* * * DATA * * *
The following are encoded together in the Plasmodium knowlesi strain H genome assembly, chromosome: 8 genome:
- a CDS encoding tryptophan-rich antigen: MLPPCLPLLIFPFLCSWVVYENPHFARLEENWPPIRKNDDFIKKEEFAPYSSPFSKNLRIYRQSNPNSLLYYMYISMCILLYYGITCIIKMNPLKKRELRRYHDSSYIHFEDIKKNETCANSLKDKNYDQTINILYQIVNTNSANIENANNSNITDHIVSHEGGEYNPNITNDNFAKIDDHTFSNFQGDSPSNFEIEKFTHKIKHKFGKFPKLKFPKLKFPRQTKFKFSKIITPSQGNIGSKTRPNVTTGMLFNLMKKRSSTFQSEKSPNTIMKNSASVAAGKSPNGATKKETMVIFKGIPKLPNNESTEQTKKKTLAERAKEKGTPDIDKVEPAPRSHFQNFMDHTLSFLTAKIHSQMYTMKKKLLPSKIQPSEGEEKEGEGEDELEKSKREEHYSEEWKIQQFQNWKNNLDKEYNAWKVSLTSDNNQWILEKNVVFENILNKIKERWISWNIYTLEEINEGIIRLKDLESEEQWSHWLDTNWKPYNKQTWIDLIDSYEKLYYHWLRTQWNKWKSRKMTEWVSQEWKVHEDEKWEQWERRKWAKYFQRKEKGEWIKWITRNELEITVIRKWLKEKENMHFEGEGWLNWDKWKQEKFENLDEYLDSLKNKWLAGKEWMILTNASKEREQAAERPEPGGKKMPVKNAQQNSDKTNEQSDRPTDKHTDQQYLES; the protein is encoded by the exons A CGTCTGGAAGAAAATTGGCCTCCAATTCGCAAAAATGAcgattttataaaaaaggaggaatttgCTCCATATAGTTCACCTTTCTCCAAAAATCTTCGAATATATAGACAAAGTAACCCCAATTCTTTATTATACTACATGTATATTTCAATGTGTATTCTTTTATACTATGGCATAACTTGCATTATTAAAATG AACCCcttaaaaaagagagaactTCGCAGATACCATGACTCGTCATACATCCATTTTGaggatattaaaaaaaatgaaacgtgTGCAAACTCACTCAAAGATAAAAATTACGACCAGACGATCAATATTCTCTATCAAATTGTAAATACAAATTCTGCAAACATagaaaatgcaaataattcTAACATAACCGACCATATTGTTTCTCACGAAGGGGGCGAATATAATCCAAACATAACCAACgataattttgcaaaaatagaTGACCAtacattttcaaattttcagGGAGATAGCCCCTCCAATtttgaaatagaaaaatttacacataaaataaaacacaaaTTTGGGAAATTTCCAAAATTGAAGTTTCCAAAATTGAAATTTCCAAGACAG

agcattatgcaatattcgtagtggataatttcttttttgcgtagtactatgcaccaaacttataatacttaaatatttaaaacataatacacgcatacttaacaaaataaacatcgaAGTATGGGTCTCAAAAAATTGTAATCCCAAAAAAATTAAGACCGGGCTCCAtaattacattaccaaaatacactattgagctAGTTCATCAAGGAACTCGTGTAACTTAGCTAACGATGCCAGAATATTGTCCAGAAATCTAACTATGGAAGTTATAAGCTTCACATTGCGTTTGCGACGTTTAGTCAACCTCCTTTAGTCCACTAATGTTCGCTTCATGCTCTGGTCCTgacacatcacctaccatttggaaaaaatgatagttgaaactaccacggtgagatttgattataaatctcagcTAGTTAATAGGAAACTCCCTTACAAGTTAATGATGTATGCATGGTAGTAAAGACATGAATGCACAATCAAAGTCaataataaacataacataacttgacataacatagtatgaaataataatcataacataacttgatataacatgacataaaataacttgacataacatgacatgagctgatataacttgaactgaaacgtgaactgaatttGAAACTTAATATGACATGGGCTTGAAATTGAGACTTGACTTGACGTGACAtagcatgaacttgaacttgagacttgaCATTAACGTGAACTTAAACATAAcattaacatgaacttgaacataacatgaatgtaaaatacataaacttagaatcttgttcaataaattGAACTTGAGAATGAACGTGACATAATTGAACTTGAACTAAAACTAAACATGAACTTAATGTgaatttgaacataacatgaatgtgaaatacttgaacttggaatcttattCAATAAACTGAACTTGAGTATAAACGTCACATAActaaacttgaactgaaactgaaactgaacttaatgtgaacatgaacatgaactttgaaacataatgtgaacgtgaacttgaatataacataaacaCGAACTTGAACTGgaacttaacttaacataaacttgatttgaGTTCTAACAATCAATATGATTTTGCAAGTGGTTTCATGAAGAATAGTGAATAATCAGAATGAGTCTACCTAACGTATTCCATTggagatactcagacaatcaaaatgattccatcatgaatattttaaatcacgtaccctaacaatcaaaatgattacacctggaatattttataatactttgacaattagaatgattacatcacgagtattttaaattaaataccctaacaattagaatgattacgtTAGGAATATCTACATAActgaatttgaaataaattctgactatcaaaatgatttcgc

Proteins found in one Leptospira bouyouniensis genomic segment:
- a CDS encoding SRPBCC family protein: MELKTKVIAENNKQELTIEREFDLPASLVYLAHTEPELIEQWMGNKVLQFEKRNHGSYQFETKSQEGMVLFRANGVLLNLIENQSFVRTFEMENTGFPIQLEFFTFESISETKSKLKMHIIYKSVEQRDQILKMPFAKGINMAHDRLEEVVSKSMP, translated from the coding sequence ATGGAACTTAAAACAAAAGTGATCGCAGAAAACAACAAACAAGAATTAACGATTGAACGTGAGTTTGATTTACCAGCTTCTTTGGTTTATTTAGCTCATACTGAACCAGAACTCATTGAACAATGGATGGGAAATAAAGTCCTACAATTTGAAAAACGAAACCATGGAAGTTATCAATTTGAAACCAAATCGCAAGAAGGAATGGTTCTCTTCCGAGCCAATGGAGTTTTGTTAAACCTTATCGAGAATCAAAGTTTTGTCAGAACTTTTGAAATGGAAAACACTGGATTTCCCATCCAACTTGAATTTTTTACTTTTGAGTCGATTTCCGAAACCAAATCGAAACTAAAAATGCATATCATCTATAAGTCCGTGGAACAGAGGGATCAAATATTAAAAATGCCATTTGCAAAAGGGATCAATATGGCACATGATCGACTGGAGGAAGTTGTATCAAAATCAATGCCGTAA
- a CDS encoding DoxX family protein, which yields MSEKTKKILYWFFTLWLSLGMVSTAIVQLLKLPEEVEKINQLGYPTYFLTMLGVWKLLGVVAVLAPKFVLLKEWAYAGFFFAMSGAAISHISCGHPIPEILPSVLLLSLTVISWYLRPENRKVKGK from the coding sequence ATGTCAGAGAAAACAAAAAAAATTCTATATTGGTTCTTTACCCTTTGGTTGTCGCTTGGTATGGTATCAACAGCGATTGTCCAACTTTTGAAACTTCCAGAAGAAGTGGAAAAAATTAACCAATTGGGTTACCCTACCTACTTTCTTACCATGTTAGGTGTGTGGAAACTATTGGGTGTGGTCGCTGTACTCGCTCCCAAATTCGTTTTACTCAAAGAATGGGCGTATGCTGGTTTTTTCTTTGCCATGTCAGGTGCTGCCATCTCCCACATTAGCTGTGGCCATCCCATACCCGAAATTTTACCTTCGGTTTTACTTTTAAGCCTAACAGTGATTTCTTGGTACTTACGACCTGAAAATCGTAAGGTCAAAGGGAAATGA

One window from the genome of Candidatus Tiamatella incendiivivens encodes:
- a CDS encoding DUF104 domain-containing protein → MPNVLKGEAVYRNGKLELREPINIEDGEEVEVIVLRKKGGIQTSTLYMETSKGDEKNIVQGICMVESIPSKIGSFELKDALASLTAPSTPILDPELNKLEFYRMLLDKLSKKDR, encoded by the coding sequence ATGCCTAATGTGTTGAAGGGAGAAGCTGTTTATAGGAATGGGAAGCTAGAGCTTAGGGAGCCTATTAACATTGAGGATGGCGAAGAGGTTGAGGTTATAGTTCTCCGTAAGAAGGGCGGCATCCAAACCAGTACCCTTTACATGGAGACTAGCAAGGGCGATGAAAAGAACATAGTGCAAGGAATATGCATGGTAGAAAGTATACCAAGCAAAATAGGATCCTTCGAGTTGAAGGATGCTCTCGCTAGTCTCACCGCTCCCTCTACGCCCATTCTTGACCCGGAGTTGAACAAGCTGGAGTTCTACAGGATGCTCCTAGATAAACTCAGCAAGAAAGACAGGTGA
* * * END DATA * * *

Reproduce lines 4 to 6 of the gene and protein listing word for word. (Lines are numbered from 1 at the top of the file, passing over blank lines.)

Proteins found in one Leptospira bouyouniensis genomic segment:
- a CDS encoding SRPBCC family protein: MELKTKVIAENNKQELTIEREFDLPASLVYLAHTEPELIEQWMGNKVLQFEKRNHGSYQFETKSQEGMVLFRANGVLLNLIENQSFVRTFEMENTGFPIQLEFFTFESISETKSKLKMHIIYKSVEQRDQILKMPFAKGINMAHDRLEEVVSKSMP, translated from the coding sequence ATGGAACTTAAAACAAAAGTGATCGCAGAAAACAACAAACAAGAATTAACGATTGAACGTGAGTTTGATTTACCAGCTTCTTTGGTTTATTTAGCTCATACTGAACCAGAACTCATTGAACAATGGATGGGAAATAAAGTCCTACAATTTGAAAAACGAAACCATGGAAGTTATCAATTTGAAACCAAATCGCAAGAAGGAATGGTTCTCTTCCGAGCCAATGGAGTTTTGTTAAACCTTATCGAGAATCAAAGTTTTGTCAGAACTTTTGAAATGGAAAACACTGGATTTCCCATCCAACTTGAATTTTTTACTTTTGAGTCGATTTCCGAAACCAAATCGAAACTAAAAATGCATATCATCTATAAGTCCGTGGAACAGAGGGATCAAATATTAAAAATGCCATTTGCAAAAGGGATCAATATGGCACATGATCGACTGGAGGAAGTTGTATCAAAATCAATGCCGTAA
- a CDS encoding DoxX family protein, which yields MSEKTKKILYWFFTLWLSLGMVSTAIVQLLKLPEEVEKINQLGYPTYFLTMLGVWKLLGVVAVLAPKFVLLKEWAYAGFFFAMSGAAISHISCGHPIPEILPSVLLLSLTVISWYLRPENRKVKGK from the coding sequence ATGTCAGAGAAAACAAAAAAAATTCTATATTGGTTCTTTACCCTTTGGTTGTCGCTTGGTATGGTATCAACAGCGATTGTCCAACTTTTGAAACTTCCAGAAGAAGTGGAAAAAATTAACCAATTGGGTTACCCTACCTACTTTCTTACCATGTTAGGTGTGTGGAAACTATTGGGTGTGGTCGCTGTACTCGCTCCCAAATTCGTTTTACTCAAAGAATGGGCGTATGCTGGTTTTTTCTTTGCCATGTCAGGTGCTGCCATCTCCCACATTAGCTGTGGCCATCCCATACCCGAAATTTTACCTTCGGTTTTACTTTTAAGCCTAACAGTGATTTCTTGGTACTTACGACCTGAAAATCGTAAGGTCAAAGGGAAATGA